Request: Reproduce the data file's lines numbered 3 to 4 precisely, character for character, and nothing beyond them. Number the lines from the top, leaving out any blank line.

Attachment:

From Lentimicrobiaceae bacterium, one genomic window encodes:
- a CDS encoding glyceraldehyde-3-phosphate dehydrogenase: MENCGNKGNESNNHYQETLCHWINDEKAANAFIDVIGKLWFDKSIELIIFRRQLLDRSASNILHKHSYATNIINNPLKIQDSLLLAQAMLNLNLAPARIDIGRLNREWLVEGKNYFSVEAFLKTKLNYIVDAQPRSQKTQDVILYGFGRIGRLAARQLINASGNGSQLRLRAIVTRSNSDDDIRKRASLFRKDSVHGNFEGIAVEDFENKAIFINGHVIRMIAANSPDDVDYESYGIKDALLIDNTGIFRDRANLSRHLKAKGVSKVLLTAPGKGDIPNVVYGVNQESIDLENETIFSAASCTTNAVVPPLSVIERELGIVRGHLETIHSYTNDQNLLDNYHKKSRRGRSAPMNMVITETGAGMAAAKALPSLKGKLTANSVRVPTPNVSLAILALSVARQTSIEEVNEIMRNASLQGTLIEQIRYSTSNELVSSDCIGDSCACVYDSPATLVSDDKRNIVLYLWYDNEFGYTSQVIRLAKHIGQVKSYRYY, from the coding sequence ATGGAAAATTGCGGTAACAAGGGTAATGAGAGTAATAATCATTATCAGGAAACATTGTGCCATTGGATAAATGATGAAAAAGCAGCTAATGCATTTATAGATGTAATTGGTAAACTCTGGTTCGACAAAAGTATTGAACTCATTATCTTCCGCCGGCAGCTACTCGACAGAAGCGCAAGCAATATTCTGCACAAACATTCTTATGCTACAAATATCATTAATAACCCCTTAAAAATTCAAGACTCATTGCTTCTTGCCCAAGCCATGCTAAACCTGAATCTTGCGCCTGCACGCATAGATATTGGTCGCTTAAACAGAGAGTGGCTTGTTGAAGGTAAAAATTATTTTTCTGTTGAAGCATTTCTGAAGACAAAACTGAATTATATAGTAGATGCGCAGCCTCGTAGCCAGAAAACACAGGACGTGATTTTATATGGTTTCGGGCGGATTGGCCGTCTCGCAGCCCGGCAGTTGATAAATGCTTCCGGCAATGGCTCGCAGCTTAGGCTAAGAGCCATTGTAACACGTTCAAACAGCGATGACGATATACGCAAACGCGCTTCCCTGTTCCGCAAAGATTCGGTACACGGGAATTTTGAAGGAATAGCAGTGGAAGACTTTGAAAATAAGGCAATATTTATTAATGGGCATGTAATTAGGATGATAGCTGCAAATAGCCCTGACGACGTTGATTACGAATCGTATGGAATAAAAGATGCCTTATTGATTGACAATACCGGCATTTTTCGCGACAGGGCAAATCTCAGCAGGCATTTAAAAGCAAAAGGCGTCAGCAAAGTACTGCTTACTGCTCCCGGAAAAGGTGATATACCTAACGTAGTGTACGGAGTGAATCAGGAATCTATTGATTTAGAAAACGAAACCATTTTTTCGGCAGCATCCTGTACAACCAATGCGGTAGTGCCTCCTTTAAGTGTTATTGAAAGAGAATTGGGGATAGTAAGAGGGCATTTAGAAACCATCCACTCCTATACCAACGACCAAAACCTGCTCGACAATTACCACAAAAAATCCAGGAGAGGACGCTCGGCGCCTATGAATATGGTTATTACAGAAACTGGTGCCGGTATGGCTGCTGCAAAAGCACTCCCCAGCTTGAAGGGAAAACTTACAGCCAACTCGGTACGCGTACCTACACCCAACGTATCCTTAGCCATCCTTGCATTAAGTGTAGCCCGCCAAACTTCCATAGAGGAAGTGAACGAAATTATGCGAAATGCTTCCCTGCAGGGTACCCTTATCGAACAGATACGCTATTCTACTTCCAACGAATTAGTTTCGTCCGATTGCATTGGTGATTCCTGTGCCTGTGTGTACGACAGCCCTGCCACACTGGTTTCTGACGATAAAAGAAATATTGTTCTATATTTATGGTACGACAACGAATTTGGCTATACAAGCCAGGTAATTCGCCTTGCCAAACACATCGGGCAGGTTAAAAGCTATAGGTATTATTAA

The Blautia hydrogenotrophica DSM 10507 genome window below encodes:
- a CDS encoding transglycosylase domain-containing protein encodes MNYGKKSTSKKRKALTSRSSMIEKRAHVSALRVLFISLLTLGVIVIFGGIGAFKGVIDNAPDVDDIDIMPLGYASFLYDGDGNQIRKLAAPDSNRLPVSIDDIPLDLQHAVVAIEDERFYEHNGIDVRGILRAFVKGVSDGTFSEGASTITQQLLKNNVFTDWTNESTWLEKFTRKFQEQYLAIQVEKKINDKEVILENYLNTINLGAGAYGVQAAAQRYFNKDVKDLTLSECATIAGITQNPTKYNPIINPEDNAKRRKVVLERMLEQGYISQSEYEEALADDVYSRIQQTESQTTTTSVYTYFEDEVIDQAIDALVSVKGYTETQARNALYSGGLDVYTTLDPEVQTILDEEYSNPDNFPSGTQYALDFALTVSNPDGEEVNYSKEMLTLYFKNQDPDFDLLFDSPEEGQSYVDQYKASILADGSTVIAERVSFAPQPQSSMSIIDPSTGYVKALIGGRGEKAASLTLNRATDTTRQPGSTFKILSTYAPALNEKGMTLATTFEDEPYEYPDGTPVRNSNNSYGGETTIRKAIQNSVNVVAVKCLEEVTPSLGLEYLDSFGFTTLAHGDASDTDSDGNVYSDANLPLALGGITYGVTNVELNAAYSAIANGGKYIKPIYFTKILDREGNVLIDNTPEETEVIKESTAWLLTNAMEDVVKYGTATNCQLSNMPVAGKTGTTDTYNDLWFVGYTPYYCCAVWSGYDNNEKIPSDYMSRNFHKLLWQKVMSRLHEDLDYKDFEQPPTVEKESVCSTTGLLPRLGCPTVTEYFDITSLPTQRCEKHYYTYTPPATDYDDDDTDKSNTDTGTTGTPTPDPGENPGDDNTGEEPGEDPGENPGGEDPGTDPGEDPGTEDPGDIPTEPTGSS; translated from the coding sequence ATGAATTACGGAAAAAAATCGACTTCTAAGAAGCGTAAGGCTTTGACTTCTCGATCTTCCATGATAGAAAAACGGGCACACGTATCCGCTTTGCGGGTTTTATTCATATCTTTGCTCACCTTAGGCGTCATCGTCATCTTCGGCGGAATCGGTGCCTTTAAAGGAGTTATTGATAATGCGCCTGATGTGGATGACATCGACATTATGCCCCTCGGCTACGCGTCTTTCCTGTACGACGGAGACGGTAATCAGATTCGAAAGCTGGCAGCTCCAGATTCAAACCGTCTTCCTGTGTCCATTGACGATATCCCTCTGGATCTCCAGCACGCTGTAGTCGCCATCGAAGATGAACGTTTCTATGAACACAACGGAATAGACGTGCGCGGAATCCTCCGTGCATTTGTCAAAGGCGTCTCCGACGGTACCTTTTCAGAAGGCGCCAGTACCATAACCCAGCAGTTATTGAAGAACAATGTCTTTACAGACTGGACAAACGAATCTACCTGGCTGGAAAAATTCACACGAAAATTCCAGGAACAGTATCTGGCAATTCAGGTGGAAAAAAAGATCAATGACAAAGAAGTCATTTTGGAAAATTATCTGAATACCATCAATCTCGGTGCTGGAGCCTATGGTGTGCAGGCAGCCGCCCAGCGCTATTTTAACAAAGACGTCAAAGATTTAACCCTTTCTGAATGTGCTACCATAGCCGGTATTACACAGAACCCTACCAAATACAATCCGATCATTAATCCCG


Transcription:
The Blautia hydrogenotrophica DSM 10507 genome window below encodes:
- a CDS encoding transglycosylase domain-containing protein encodes MNYGKKSTSKKRKALTSRSSMIEKRAHVSALRVLFISLLTLGVIVIFGGIGAFKGVIDNAPDVDDIDIMPLGYASFLYDGDGNQIRKLAAPDSNRLPVSIDDIPLDLQHAVVAIEDERFYEHNGIDVRGILRAFVKGVSDGTFSEGASTITQQLLKNNVFTDWTNESTWLEKFTRKFQEQYLAIQVEKKINDKEVILENYLNTINLGAGAYGVQAAAQRYFNKDVKDLTLSECATIAGITQNPTKYNPIINPEDNAKRRKVVLERMLEQGYISQSEYEEALADDVYSRIQQTESQTTTTSVYTYFEDEVIDQAIDALVSVKGYTETQARNALYSGGLDVYTTLDPEVQTILDEEYSNPDNFPSGTQYALDFALTVSNPDGEEVNYSKEMLTLYFKNQDPDFDLLFDSPEEGQSYVDQYKASILADGSTVIAERVSFAPQPQSSMSIIDPSTGYVKALIGGRGEKAASLTLNRATDTTRQPGSTFKILSTYAPALNEKGMTLATTFEDEPYEYPDGTPVRNSNNSYGGETTIRKAIQNSVNVVAVKCLEEVTPSLGLEYLDSFGFTTLAHGDASDTDSDGNVYSDANLPLALGGITYGVTNVELNAAYSAIANGGKYIKPIYFTKILDREGNVLIDNTPEETEVIKESTAWLLTNAMEDVVKYGTATNCQLSNMPVAGKTGTTDTYNDLWFVGYTPYYCCAVWSGYDNNEKIPSDYMSRNFHKLLWQKVMSRLHEDLDYKDFEQPPTVEKESVCSTTGLLPRLGCPTVTEYFDITSLPTQRCEKHYYTYTPPATDYDDDDTDKSNTDTGTTGTPTPDPGENPGDDNTGEEPGEDPGENPGGEDPGTDPGEDPGTEDPGDIPTEPTGSS; translated from the coding sequence ATGAATTACGGAAAAAAATCGACTTCTAAGAAGCGTAAGGCTTTGACTTCTCGATCTTCCATGATAGAAAAACGGGCACACGTATCCGCTTTGCGGGTTTTATTCATATCTTTGCTCACCTTAGGCGTCATCGTCATCTTCGGCGGAATCGGTGCCTTTAAAGGAGTTATTGATAATGCGCCTGATGTGGATGACATCGACATTATGCCCCTCGGCTACGCGTCTTTCCTGTACGACGGAGACGGTAATCAGATTCGAAAGCTGGCAGCTCCAGATTCAAACCGTCTTCCTGTGTCCATTGACGATATCCCTCTGGATCTCCAGCACGCTGTAGTCGCCATCGAAGATGAACGTTTCTATGAACACAACGGAATAGACGTGCGCGGAATCCTCCGTGCATTTGTCAAAGGCGTCTCCGACGGTACCTTTTCAGAAGGCGCCAGTACCATAACCCAGCAGTTATTGAAGAACAATGTCTTTACAGACTGGACAAACGAATCTACCTGGCTGGAAAAATTCACACGAAAATTCCAGGAACAGTATCTGGCAATTCAGGTGGAAAAAAAGATCAATGACAAAGAAGTCATTTTGGAAAATTATCTGAATACCATCAATCTCGGTGCTGGAGCCTATGGTGTGCAGGCAGCCGCCCAGCGCTATTTTAACAAAGACGTCAAAGATTTAACCCTTTCTGAATGTGCTACCATAGCCGGTATTACACAGAACCCTACCAAATACAATCCGATCATTAATCCCG